Judaism has generally not advocated celibacy, seeing marriage as important for the fulfilment of procreation as commanded in Genesis 1: 28. The High Priest in Temple times had to be married (Leviticus 21: 13) and the unmarried were barred from holding various public offices, though there were two important Jewish first-century Ascetic groups. The Therapeutae (Latin, ‘healers’), described by Philo, lived in Egypt in solitude, poverty, and (as far as was possible) celibacy, meditating on spiritual writings. Both men and women could be members. Every fiftieth day, they gathered for a meal and sang and danced. The all-male Essene community by the Dead Sea (where the Dead Sea Scrolls were found in 1947) sought to bring Israel back to God by their own rigorous and celibate way of life. This relationship between apocalyptic beliefs and the ideal of celibacy forms the backdrop to Jesus' preaching about the coming of the Kingdom of Heaven, which was intimately entwined with his call to follow him and leave behind all family ties. Thus in Christianity, the celibate was seen to anticipate the state of the human being at resurrection — described by some as a state in which the sexes do not exist and there is no place for marriage. The celibate therefore sought to return to his or her original — that is pre-Fall — state. As Genesis records Adam and Eve as having had sexual intercourse only after the Fall, sexual renunciation was a vital component in acquiring this pre-lapsarian ‘state’. This meant the transcendence of gender, and while, for some celibates at least, it meant that the body was seen as alien to the true self, many explored the possibilities of that transcendence. Celibacy, and the ascetic way of life in general, were appealing because they allowed any Christian, regardless of gender or social status, to transcend what their body represented in this world; this was particularly appealing for women, especially élite women, whose bodies functioned primarily to produce heirs and thereby circulate wealth in the Roman world. That some writers spoke of Christian women ‘becoming male’ to indicate their great holiness illustrates the double-edged nature of this ideal of celibacy for women. Suspicion of the female body, and projection onto it of all the male celibate's fears of ‘the world’ exists within Christianity generally, and has existed particularly within the monastic communities from the fourth century onwards, and is shared by Buddhism and the early Sufis.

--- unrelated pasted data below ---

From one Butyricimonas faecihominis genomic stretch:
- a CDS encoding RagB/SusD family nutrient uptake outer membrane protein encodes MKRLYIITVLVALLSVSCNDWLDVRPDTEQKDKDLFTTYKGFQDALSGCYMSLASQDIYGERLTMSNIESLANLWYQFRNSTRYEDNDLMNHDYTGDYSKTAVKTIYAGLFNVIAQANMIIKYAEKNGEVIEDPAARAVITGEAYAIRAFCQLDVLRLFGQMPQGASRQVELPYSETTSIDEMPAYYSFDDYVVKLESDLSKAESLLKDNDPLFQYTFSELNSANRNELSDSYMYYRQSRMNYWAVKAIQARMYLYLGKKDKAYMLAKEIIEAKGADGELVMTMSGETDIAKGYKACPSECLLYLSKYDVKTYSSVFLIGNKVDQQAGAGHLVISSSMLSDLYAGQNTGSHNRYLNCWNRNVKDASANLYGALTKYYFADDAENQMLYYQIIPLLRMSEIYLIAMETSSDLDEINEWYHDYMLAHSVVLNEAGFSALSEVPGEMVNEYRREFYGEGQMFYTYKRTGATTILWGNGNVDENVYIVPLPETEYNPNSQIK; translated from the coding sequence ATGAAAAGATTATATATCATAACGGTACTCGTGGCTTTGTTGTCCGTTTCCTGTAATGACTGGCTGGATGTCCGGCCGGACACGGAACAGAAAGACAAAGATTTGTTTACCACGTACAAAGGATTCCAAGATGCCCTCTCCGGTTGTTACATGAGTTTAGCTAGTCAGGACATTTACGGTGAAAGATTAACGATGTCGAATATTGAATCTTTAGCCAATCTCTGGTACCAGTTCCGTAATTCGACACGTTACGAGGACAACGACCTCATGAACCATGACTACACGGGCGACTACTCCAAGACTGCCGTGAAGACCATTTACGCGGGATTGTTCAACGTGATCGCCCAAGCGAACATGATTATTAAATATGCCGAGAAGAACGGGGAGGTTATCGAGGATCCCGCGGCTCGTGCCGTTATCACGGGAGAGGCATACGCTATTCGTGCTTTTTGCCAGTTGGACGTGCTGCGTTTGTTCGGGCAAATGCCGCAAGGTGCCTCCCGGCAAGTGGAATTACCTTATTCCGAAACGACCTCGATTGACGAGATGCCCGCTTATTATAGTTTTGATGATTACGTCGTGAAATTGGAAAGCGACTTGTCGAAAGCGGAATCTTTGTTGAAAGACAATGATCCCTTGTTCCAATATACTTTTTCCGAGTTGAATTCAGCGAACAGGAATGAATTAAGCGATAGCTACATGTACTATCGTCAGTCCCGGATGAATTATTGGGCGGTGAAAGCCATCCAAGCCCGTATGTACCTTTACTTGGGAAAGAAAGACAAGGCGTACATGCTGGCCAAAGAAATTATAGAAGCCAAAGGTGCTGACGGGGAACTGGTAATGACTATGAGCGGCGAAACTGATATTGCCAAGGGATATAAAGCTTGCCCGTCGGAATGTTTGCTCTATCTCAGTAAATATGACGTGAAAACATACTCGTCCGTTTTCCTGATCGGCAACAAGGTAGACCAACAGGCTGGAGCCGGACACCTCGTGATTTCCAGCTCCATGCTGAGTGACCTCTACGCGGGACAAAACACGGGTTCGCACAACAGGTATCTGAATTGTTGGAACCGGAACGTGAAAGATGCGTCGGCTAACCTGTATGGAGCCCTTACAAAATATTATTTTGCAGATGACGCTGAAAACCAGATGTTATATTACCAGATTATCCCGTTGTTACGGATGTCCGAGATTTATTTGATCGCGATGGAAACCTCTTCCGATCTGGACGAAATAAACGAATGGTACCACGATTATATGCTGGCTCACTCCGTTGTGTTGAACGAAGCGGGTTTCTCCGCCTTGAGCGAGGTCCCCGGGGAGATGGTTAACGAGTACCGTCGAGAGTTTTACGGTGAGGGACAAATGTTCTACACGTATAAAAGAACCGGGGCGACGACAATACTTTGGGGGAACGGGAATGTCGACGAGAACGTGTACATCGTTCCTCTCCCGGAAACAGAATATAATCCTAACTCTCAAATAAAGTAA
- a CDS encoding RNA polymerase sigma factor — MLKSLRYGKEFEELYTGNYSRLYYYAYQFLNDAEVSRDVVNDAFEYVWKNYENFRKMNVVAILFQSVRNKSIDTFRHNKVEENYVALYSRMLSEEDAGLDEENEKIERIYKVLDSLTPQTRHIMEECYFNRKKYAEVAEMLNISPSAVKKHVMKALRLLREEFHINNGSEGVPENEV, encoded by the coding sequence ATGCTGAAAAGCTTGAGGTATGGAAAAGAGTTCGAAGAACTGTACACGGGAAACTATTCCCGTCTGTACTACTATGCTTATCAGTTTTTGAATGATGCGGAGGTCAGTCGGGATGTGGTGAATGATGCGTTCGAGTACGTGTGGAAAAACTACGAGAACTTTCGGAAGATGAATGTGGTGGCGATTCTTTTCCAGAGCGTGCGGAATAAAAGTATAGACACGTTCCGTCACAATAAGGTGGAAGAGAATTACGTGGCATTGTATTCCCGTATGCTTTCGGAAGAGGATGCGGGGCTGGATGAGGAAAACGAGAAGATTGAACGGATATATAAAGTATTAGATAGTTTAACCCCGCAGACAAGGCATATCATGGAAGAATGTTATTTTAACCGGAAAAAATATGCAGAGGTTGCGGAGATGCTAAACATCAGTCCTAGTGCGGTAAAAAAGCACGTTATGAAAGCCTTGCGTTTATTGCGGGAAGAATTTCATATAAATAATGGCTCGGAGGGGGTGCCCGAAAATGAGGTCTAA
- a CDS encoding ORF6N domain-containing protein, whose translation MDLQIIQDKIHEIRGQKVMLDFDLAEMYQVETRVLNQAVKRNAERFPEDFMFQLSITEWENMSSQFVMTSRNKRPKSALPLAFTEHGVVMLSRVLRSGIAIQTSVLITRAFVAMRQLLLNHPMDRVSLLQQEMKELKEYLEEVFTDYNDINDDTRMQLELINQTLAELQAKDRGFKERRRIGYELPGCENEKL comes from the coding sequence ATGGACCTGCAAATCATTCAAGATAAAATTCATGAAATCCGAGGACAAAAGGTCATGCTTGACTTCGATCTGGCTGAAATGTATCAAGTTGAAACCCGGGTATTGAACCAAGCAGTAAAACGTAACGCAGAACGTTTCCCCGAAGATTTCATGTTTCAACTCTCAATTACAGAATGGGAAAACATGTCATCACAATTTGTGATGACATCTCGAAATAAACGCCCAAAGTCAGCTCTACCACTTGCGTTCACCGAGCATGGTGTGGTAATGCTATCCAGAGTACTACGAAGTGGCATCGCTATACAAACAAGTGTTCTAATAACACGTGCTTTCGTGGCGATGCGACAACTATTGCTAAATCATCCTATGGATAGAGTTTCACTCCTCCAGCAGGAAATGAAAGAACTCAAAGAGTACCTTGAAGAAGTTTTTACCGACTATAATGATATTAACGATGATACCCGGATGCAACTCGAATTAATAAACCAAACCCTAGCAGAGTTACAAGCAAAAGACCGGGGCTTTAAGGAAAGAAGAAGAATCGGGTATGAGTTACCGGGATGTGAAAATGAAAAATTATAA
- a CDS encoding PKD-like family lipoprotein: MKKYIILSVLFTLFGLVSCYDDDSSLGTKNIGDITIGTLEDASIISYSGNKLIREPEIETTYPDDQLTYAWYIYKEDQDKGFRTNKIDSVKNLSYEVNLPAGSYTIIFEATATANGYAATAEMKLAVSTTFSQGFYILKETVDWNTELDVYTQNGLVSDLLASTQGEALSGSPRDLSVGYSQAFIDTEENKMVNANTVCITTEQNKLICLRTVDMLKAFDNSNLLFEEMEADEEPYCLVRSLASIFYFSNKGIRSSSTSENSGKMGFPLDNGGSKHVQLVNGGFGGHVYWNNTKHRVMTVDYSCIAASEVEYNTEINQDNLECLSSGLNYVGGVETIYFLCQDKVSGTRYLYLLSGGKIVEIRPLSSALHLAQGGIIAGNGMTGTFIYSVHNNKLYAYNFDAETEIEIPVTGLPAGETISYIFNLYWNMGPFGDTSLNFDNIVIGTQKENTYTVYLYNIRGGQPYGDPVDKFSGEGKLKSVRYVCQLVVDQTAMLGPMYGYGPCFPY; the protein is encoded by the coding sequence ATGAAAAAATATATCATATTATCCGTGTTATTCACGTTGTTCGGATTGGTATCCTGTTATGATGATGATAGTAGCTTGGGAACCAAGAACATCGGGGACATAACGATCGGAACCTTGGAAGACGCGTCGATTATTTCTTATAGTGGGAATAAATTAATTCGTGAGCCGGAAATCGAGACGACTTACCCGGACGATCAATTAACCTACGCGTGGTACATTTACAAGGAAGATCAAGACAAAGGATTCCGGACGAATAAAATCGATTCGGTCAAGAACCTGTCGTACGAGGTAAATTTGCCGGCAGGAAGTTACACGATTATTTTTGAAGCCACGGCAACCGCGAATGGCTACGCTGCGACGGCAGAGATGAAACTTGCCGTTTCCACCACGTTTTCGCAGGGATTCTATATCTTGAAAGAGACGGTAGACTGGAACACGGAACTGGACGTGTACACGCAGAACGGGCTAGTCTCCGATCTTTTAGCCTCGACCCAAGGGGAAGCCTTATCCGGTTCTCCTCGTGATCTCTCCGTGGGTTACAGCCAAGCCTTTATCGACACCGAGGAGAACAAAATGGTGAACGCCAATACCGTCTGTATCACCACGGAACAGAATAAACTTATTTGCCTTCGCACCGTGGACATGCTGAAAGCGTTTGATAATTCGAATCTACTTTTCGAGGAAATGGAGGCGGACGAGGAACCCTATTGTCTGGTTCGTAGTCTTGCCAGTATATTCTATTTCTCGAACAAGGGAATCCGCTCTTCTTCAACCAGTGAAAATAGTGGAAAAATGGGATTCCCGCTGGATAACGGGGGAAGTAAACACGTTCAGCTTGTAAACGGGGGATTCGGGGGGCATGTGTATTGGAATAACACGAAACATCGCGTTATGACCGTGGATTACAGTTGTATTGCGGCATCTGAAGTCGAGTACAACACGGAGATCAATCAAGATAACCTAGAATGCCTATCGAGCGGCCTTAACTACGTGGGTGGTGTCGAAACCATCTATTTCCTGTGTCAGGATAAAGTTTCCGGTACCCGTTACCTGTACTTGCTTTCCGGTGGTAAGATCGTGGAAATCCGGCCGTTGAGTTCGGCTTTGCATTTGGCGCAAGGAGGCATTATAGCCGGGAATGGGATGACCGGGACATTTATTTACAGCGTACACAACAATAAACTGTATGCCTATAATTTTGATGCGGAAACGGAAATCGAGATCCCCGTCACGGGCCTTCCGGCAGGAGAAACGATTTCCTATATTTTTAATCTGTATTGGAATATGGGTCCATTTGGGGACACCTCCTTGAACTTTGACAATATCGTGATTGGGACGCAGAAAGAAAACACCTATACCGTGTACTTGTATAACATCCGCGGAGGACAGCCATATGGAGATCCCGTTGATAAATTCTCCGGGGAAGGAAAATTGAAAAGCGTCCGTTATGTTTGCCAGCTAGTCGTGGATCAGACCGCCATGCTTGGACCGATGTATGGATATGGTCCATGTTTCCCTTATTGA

See also asceticism; chastity; religion and the body.
The deliberate renunciation of marriage is all but completely alien to Judaism. Scarcely any references to celibates are to be found in the Bible or in the Talmud, and no medieval rabbi is known to have lived as a celibate (see L. Loew, Gesammelte Schriften, 2 (1890), 112; 3 (1893), 29ff.). The demands of celibacy were included neither among the acts of self-denial imposed upon the Nazirite (Num. 6:1–21), nor among the special restrictions incumbent upon the priesthood (Lev. 21:1–15). Celibacy among Jews was a strictly sectarian practice; Josephus ascribes it to some of the *Essenes (Wars 2:120–21). Equally exceptional is the one solitary case of the talmudist Simeon ben *Azzai who explained his celibacy with the words: "My soul is fond of the Law; the world will be perpetuated by others" (Yev. 63b).
The norm of Jewish law, thought, and life is represented rather by the opening clause in the matrimonial code of the Shulḥan Arukh: "Every man is obliged to marry in order to fulfill the duty of procreation, and whoever is not engaged in propagating the race is as if he shed blood, diminishing the Divine image and causing His Presence to depart from Israel" (Sh. Ar., eh 1:1). The law even provides for the courts to compel a man to marry if he is still single after passing the age of 20 (ibid., 1:3). Since the late Middle Ages, however, such authority has not been exercised (Isserles, ad loc.). Only if a person "cleaves to the study of the Torah like Simeon b. Azzai" can his refusal to marry be condoned, provided he can control his sexual lust (ibid. 4).